Fitness Industry Expanding Beyond Gyms and Boutique Studios

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With WellSpa360 being the whole health resource for spa professionals, we have broken our content down into four key pillars of wellness. Wellness is a multi-dimensional industry, but we are here to help you navigate the waters. One key pillar that we provide insight on is physical wellness. This can include everything from fitness and nutrition to supplements and reflexology. 

Recently, the Global Wellness Institute (GWI) released research that shows how "physical activity is intrinsic to wellness," and it now goes beyond traditional gyms and boutique studios. There is a wide range of ways that people are getting their daily workouts in. The GWI estimated that global consumers spent about $108.6 billion (roughly $984 per participant) on fitness activities in 2018. That year, it was estimated that 190 million people were members of private/commercial gyms and fitness facilities across nearly 258,000 locations in 211 countries.

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However, the GWI notes that there are many other ways to participate in fitness that do not require some kind of monetary expenditure. For example, an additional 33.8 million people utilized public, nonprofit and public-private gyms and fitness facilities across more than 26,000 locations, typically with low or subsidized membership fees. These types of facilities include: 

  • Government-subsidized gyms and leisure centers in the UK, Ireland, Spain, Australia and New Zealand;
  • Public and city-run gyms and community centers in Japan, US, Canada, Singapore and the Nordic countries;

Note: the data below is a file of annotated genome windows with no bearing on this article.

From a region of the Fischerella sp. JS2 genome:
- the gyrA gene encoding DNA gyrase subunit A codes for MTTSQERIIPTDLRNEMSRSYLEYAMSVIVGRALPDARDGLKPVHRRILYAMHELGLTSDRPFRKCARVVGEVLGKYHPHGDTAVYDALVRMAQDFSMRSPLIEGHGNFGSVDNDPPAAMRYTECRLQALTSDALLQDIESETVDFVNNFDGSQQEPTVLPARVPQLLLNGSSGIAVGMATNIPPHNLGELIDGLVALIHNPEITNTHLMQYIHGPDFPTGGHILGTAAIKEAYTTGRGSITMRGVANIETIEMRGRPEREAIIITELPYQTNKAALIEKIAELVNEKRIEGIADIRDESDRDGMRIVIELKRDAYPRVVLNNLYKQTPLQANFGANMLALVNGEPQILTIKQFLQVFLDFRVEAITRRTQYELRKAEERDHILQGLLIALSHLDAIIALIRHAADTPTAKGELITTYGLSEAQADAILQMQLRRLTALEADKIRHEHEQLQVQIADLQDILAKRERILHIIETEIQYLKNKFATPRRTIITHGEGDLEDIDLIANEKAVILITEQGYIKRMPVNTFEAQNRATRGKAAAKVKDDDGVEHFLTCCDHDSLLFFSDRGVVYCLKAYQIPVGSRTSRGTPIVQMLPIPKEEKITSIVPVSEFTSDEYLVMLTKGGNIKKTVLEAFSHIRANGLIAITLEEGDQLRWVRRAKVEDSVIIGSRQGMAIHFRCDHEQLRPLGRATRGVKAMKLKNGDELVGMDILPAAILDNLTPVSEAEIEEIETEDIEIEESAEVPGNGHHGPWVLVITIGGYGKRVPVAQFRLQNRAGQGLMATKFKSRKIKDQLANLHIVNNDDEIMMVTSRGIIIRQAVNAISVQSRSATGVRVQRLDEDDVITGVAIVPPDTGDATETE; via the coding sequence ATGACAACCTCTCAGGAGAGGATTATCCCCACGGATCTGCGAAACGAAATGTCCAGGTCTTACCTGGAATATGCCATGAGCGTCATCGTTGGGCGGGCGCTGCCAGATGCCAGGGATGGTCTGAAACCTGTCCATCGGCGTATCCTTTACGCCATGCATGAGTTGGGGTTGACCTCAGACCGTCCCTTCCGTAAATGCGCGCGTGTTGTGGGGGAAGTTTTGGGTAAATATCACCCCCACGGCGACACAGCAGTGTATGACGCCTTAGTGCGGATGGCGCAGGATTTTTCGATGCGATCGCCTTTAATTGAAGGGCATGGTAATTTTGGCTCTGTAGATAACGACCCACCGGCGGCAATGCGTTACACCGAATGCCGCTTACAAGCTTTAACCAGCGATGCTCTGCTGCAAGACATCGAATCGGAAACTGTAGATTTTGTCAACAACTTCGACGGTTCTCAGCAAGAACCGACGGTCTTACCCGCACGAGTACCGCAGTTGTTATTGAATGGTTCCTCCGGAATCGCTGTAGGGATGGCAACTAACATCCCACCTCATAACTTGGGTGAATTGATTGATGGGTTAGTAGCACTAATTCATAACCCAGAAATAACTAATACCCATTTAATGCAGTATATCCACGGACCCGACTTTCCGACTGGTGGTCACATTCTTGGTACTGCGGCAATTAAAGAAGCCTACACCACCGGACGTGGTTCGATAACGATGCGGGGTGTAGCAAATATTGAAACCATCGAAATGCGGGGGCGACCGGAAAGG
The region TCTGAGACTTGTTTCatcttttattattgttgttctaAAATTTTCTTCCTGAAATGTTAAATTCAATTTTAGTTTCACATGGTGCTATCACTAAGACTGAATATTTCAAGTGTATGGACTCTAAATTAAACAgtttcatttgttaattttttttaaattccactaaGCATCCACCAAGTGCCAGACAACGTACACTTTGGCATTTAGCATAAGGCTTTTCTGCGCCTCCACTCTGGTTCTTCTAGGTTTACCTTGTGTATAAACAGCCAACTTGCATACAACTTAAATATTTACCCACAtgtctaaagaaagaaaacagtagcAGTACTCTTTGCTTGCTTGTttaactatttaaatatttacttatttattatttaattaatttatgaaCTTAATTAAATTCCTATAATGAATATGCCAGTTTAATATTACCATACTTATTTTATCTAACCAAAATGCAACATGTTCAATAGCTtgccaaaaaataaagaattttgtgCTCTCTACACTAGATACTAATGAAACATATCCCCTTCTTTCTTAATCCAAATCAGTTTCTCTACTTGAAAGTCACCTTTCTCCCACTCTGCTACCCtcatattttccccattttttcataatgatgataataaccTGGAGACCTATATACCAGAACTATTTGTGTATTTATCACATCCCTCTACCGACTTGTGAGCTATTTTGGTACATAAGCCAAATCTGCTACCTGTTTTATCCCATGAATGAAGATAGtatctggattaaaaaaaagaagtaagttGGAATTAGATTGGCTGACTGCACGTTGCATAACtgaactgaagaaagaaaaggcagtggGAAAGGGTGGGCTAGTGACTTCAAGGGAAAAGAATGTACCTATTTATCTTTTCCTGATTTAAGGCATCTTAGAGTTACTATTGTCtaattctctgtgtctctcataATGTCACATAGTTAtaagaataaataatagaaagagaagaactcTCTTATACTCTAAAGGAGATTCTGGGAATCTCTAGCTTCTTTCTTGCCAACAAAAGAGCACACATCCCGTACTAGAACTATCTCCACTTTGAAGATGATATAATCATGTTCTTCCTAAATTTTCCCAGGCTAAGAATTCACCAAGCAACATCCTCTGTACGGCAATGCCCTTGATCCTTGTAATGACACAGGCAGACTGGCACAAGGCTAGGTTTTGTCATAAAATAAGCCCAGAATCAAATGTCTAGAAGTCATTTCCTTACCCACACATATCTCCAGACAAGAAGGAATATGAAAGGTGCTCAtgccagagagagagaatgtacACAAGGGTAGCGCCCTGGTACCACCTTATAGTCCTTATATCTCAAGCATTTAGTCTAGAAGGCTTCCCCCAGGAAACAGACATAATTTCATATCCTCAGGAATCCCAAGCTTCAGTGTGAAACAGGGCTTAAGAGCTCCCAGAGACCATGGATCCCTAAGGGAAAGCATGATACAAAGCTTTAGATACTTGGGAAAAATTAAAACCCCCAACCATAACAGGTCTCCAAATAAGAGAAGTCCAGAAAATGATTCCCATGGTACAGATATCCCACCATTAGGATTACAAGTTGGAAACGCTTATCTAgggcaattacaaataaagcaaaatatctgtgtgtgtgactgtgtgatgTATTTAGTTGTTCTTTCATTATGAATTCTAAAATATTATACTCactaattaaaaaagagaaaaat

• Nonprofit facilities, such as YMCAs, in the US, Canada, UK, Australia, New Zealand and Japan; and
  • Medical fitness centers (i.e., gyms integrated with health care providers), predominantly found in the US.

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Other fitness options to take into account are free outdoor gyms, venues offering government-sponsored or free fitness classes, gyms at university campuses, and hotels that offer gym or fitness services, which serves roughly 2.3 million members. These types of gyms can typically be found in high-end urban hotels. In lower-income countries, these hotel gyms are sometimes the front-runner or only fitness offering targeting wealthy elites and expats. 

 At-home workouts have, of course, grown substantially during the pandemic. As of 2018, roughly 103.2 million people were found to work out independently in their homes using treadmills, stationary bikes, weights and other home-based fitness equipment, but this number has doubtless grown considerably since then. It is also important to consider that this number of individuals can overlap with any number of the other previously mentioned non-traditional fitness centers or studios, as many people who work at home also have some form of a gym membership. Of the consumers working out at home, roughly 28.8 million subscribe to on-demand and streaming fitness services via online platforms and mobile apps. 

While these stats and numbers represent data taken in 2018, it is clear to see that fitness is an important wellness aspect to many consumers. No matter where they are or what their income is, it appears that many consumers will find some kind of physical outlet to partake in. 

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